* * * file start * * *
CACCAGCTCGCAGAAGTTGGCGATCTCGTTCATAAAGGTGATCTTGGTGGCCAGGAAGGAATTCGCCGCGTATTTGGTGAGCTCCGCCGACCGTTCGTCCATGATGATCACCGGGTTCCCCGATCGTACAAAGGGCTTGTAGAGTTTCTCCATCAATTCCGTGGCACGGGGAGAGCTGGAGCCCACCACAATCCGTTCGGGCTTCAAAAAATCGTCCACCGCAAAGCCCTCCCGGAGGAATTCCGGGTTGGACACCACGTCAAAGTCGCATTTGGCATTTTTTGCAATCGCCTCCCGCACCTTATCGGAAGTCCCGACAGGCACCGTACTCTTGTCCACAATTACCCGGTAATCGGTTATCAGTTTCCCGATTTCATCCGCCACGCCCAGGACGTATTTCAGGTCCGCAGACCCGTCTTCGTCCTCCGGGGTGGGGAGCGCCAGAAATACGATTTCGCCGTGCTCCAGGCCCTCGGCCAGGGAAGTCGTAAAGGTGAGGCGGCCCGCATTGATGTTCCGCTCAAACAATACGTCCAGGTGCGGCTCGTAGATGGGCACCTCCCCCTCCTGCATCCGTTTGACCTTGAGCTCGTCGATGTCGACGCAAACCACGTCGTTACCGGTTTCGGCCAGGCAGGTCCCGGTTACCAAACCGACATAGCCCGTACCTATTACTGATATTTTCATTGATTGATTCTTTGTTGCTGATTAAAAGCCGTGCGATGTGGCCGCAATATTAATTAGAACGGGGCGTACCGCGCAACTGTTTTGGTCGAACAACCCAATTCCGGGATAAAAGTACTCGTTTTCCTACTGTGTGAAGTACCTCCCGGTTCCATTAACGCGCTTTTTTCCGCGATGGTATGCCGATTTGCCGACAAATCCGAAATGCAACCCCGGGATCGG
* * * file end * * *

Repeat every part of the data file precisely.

CACCAGCTCGCAGAAGTTGGCGATCTCGTTCATAAAGGTGATCTTGGTGGCCAGGAAGGAATTCGCCGCGTATTTGGTGAGCTCCGCCGACCGTTCGTCCATGATGATCACCGGGTTCCCCGATCGTACAAAGGGCTTGTAGAGTTTCTCCATCAATTCCGTGGCACGGGGAGAGCTGGAGCCCACCACAATCCGTTCGGGCTTCAAAAAATCGTCCACCGCAAAGCCCTCCCGGAGGAATTCCGGGTTGGACACCACGTCAAAGTCGCATTTGGCATTTTTTGCAATCGCCTCCCGCACCTTATCGGAAGTCCCGACAGGCACCGTACTCTTGTCCACAATTACCCGGTAATCGGTTATCAGTTTCCCGATTTCATCCGCCACGCCCAGGACGTATTTCAGGTCCGCAGACCCGTCTTCGTCCTCCGGGGTGGGGAGCGCCAGAAATACGATTTCGCCGTGCTCCAGGCCCTCGGCCAGGGAAGTCGTAAAGGTGAGGCGGCCCGCATTGATGTTCCGCTCAAACAATACGTCCAGGTGCGGCTCGTAGATGGGCACCTCCCCCTCCTGCATCCGTTTGACCTTGAGCTCGTCGATGTCGACGCAAACCACGTCGTTACCGGTTTCGGCCAGGCAGGTCCCGGTTACCAAACCGACATAGCCCGTACCTATTACTGATATTTTCATTGATTGATTCTTTGTTGCTGATTAAAAGCCGTGCGATGTGGCCGCAATATTAATTAGAACGGGGCGTACCGCGCAACTGTTTTGGTCGAACAACCCAATTCCGGGATAAAAGTACTCGTTTTCCTACTGTGTGAAGTACCTCCCGGTTCCATTAACGCGCTTTTTTCCGCGATGGTATGCCGATTTGCCGACAAATCCGAAATGCAACCCCGGGATCGG